Growing up, I was always terrified of the cold. I had never touched or seen snow in my entire life, and there I was experiencing it for the first time in Gyumri.
I was born and raised in Dubai, where during the coldest winters, the temperature would reach an “ultimate” low of 15 degrees Celsius. Just add a (-) sign before this number, and you have Gyumri’s temperature when I first arrived. It was incredibly difficult for me to adapt to the weather, knowing at the time that I would be experiencing at least 3 more months of it.
What really helped me through the Gyumri winters was not more thermal wear, but the warm hospitality, the love, and care of the people of Gyumri.
Soon enough, I was comfortably laughing at my situation. The irony of how a girl from Dubai decides to come to Gyumri in the cold month of February and volunteer for 4 consecutive months. The funniest moment was looking at my host family’s facial expressions when I told them how hot the summers could reach in Dubai. I think these conversations alone helped us all feel a bit warmer.
I am trying to find the words to describe my experience in Gyumri, but words just won’t suffice. This city has experienced so much throughout history, and you could still sense it today. The devastating earthquake in Gyumri happened the year I was born in 1988. 30 years later, I found myself experiencing how the city is still recovering and emerging from under the rubbles of incredibly difficult times. Despite the pain (or maybe because of it), you could feel the resilience, love, and care, generosity, and warmness of its people. Not to mention my favorite characteristic, their constant humor.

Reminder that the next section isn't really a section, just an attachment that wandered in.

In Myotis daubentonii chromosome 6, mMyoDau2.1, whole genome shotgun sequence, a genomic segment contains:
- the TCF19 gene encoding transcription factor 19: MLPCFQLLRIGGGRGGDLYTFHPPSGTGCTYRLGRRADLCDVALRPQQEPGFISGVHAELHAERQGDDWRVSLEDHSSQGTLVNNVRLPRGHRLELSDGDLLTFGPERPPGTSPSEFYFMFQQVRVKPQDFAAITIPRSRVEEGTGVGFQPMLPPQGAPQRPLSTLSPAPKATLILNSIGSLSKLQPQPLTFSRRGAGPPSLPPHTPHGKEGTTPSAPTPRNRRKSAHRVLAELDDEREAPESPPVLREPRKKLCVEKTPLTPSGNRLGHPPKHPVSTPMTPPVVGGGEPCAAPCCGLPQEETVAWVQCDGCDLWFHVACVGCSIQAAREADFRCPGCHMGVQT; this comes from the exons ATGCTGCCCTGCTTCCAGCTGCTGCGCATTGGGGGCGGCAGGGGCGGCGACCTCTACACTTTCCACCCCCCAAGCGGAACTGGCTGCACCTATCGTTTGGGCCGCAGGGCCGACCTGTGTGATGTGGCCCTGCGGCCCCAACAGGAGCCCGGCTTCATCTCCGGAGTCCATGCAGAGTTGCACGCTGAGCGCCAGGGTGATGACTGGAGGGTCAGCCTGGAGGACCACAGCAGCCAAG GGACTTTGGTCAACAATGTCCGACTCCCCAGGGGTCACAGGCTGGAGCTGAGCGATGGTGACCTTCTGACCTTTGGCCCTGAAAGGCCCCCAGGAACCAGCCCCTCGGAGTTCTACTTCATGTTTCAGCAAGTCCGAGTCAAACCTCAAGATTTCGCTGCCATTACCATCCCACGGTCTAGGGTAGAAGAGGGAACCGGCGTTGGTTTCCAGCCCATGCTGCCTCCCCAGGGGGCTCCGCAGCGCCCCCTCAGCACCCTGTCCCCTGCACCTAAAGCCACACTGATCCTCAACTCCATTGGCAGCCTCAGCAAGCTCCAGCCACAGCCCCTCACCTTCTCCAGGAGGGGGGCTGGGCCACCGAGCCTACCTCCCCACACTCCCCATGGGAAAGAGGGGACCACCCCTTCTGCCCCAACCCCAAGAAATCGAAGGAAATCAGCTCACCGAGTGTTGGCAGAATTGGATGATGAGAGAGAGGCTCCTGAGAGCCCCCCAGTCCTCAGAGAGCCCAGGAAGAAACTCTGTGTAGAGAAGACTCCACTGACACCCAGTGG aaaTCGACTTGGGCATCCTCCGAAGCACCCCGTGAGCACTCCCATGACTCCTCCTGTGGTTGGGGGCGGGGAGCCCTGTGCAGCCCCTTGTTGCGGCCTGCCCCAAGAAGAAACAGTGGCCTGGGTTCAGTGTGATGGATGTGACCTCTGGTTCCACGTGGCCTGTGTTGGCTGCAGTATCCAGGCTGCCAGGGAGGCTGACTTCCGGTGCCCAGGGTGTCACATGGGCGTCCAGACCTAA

The bumpy Marshrutka rides and the walks on unpaved roads were inconveniently a necessary way of travel, but part of me started to get used to this so much that there are times I even miss it. It would all be worth it after you reach your jobsite and meet the most kind-hearted and supportive colleagues or be greeted at the door by your loving host mother. I was so incredibly blessed to have been part of the jobsites that were assigned to me, and being part of a host family that I can comfortably say are like my own.
How did the winter in Gyumri change my life? It changed my life because I realized that the beauty of who we are could come as a result of growing out of painful experiences. Gyumri showed me what it means to be resilient. It taught me that to thrive; we need to learn how to survive. Surviving has a new meaning to me today. Surviving is a privilege that we should cherish every day. With resilience, faith, and love we can not only build what was destroyed, but we can thrive knowing deep in our hearts that no matter how traumatizing our experiences are, we rise from the ashes renewed in the realization that we are stronger than we have ever been.
Dubai, United Arab Emirates, 2019